Schema validation with Event Hubs

Publié le 1 avril, 2019

Cloud Solution Architect - Data & AI

Event Hubs is fully managed, real-time ingestion Azure service. It integrates seamlessly with other Azure services. It also allows Apache Kafka clients and applications to talk to Event Hubs without any code changes.

Apache Avro is a binary serialization format. It relies on schemas (defined in JSON format) that define what fields are present and their type. Since it's a binary format, you can produce and consume Avro messages to and from the Event Hubs.

Event Hubs' focus is on the data pipeline. It doesn't validate the schema of the Avro events.

If it's expected that the producer and consumers will not be in sync with the event schemas, there needs to be "source of truth" for the schema tracking, both for producers and consumers.

Confluent has a product for this. It's called Schema Registry. Schema Registry is part of the Confluent’s open source offering.

Schema Registry can store schemas, list schemas, list all the versions of a given schema, retrieve a certain version of a schema, get the latest version of a schema, and it can do schema validation. It has a UI and you can manage schemas via its REST APIs as well.

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What are my options on Azure for the Schema Registry?

  1. You can install and manage your own Apache Kafka cluster (IaaS)
  2. You can install Confluent Enterprise from the Azure Marketplace.
  3. You can use the HDInsight to launch a Kafka Cluster with the Schema Registry.
    I've put together an ARM template for this. Please see the GitHub repo for the HDInsight Kafka cluster with Confluent’s Schema Registry.
  4. Currently, Event Hubs store only the data, events. All metadata for the schemas doesn’t get stored. For the schema metadata storage, along with the Schema Registry, you can install a small Kafka cluster on Azure.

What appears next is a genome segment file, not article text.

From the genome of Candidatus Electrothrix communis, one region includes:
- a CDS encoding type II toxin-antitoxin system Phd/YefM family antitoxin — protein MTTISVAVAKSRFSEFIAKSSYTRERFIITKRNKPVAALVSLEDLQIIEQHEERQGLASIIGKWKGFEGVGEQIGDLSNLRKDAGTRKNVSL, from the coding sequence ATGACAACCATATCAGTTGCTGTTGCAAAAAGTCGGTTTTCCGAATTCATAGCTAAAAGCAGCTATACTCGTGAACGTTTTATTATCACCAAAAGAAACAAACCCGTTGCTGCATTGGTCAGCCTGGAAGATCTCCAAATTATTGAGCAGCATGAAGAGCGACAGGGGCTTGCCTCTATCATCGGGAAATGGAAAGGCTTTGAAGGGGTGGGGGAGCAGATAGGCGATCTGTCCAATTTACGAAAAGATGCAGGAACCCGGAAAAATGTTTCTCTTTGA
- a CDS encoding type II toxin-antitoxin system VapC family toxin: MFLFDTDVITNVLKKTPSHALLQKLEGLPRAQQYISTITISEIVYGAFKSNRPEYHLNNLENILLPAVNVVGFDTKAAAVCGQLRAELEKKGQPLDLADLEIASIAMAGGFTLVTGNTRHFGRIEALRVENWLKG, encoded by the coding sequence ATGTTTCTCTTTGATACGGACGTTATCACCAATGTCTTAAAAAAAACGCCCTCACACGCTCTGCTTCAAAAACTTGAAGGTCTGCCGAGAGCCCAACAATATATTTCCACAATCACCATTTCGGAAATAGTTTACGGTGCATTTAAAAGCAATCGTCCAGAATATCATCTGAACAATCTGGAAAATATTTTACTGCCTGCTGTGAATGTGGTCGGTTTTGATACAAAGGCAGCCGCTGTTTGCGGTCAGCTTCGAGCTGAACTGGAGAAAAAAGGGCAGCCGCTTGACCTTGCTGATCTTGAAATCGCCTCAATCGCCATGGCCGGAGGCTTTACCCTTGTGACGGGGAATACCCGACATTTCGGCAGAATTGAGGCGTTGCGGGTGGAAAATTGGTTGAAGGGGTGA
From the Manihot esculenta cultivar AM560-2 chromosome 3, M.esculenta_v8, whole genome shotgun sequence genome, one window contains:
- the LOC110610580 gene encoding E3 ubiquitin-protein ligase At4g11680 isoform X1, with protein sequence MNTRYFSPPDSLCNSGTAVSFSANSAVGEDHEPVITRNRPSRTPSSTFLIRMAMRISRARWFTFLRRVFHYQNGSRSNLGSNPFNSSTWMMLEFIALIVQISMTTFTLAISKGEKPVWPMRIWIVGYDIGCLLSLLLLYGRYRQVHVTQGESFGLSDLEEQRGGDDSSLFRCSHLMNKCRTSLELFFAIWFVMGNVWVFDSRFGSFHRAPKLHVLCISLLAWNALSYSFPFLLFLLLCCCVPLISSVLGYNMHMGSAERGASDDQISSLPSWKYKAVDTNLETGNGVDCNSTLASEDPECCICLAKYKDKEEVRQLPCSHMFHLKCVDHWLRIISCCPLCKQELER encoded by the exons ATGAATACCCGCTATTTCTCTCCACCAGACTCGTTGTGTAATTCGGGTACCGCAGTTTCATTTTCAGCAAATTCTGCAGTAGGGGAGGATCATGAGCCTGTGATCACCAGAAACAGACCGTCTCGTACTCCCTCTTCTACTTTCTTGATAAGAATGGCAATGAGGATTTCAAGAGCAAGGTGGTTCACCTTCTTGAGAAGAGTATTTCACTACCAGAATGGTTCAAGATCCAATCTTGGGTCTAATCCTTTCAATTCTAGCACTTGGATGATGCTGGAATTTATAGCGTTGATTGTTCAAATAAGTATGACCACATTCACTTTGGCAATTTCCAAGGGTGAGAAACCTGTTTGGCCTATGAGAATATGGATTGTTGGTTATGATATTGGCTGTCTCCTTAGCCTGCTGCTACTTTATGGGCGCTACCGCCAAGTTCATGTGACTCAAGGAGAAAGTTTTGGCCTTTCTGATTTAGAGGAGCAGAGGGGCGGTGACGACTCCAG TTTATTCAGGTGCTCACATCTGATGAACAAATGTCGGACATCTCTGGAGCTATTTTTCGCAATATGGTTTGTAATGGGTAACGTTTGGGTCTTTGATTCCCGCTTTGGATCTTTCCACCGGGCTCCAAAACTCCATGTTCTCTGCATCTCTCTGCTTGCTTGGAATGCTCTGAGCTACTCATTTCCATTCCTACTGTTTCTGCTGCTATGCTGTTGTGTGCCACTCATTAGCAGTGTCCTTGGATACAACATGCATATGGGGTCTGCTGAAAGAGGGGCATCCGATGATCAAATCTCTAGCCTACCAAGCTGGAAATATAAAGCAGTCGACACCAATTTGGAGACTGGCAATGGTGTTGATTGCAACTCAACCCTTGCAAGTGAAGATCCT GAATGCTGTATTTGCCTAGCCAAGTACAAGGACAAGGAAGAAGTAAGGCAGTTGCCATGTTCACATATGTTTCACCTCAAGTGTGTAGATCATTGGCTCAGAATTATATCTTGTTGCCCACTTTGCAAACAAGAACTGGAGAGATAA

Please see the following GitHub post on how to configure the Schema Registry to work with the Event Hubs.
  5. On a future release, Event Hubs, along with the events, will be able to store the metadata of the schemas. At that time, just having a Schema Registry on a VM will suffice. There will be no need to have a small Kafka cluster.

Other than the Schema Registry, are the any alternative ways of doing the schema validation for the events?

Yes, we can utilize Event Capture feature of the Event Hubs for the schema validation.

While we are capturing the message on a Azure Blob storage or a Azure Data Lake store, we can trigger an Azure Function via a Capture Event. This Function then can custom validate the received message's schema by leveraging the Avro Tools/libraries.

Please see the following for capturing events through Azure Event Hubs into Azure Blob Storage or Azure Data Lake Storage and/or see how to use Event Grid and Azure Functions for migrating Event Hubs data into a data warehouse.

We can also write Spark job(s) that consumes the events from the Event Hubs and validates the Avro messages by the custom schema validation Spark code with the help of org.apache.avro.* and kafka.serializer.* Java packages per say. Please look at this tutorial on how to stream data into Azure Databricks using Event Hubs.

Conclusion

Microsoft Azure is a comprehensive cloud computing service that allows you both the control of IaaS and the higher-level services of PaaS.

After the assessment of the project, if the schema validation is required, one can use Event Hubs PaaS service with a single Schema Registry VM instance, or can leverage the Event Hubs Capture Event feature for the schema validations.